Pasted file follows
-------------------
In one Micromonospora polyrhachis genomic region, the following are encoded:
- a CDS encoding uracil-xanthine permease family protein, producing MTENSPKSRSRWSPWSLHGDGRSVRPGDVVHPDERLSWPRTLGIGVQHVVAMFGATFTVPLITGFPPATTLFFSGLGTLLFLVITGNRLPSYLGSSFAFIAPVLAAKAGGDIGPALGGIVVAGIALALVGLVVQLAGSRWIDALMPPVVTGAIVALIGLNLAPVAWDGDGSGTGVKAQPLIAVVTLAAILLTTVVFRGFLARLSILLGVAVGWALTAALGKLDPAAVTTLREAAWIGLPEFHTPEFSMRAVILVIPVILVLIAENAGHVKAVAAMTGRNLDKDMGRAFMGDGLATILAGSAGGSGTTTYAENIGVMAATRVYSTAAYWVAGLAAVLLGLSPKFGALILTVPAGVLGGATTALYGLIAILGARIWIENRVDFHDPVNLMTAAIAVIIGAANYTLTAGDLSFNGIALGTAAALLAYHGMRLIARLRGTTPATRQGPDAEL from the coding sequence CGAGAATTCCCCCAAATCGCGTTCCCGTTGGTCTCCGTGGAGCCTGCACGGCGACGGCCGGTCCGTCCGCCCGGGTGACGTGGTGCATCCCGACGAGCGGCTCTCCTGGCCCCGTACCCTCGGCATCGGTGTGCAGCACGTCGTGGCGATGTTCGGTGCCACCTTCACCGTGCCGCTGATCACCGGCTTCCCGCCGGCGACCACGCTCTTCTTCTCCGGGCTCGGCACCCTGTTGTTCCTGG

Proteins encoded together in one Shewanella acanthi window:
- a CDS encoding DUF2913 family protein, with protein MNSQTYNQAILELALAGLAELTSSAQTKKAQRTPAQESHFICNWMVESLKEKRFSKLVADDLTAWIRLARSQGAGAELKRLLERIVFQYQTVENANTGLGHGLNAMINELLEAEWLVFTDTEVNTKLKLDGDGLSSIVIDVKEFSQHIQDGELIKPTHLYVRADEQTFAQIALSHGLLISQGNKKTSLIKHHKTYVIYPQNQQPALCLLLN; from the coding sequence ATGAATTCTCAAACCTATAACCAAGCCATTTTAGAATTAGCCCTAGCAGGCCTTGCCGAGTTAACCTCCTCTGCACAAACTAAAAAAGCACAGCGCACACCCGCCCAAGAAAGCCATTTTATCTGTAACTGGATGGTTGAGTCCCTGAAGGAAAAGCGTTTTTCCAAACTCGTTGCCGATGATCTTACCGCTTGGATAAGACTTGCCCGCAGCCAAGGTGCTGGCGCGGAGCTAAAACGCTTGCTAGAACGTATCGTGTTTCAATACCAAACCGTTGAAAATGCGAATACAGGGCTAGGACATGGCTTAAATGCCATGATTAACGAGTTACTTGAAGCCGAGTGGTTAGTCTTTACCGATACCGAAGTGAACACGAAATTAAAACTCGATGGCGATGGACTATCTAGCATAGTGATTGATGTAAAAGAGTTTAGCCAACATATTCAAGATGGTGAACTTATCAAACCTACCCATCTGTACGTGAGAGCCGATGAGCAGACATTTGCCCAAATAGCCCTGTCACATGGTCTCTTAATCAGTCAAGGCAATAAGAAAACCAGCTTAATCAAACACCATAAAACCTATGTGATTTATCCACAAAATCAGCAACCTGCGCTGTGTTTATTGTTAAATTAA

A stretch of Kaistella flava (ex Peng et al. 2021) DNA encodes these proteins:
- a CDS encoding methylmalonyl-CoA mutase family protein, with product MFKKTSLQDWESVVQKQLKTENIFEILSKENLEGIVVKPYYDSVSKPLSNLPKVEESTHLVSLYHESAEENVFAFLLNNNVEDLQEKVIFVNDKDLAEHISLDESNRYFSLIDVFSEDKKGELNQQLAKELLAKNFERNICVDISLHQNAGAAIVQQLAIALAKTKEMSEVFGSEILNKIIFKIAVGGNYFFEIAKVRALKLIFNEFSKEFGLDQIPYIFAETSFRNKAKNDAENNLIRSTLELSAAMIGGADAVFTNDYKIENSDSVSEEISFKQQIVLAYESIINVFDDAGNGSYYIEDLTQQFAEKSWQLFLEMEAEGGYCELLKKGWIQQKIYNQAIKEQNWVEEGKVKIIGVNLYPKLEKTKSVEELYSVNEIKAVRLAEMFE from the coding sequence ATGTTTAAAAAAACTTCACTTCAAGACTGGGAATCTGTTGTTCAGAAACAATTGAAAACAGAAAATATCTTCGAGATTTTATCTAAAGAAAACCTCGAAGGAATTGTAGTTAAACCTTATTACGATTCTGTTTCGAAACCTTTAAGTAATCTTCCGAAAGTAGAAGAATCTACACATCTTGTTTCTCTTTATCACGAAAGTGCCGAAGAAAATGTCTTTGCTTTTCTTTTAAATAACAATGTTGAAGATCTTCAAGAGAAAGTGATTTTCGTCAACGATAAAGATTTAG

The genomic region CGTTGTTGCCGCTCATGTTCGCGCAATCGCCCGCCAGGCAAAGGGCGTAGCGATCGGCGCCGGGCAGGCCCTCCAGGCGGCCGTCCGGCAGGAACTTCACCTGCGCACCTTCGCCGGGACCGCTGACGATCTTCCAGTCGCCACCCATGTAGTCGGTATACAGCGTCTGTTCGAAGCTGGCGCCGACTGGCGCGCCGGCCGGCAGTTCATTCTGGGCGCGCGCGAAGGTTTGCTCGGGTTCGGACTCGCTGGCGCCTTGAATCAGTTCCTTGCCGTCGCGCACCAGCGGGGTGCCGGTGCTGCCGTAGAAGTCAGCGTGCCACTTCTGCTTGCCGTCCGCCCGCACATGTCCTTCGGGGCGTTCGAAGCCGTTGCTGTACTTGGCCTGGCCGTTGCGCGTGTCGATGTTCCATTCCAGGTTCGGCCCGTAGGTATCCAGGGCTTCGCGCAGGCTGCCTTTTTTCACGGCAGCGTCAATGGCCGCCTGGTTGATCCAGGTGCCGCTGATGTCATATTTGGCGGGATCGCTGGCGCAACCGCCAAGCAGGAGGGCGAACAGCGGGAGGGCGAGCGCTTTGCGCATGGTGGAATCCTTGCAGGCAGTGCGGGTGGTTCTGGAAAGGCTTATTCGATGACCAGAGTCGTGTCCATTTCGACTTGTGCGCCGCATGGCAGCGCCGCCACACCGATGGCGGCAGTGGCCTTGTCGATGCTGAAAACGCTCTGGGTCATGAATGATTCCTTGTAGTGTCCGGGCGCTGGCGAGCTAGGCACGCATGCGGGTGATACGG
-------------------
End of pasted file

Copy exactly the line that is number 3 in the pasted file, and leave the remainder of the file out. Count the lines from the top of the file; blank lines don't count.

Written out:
Proteins encoded together in one Shewanella acanthi window: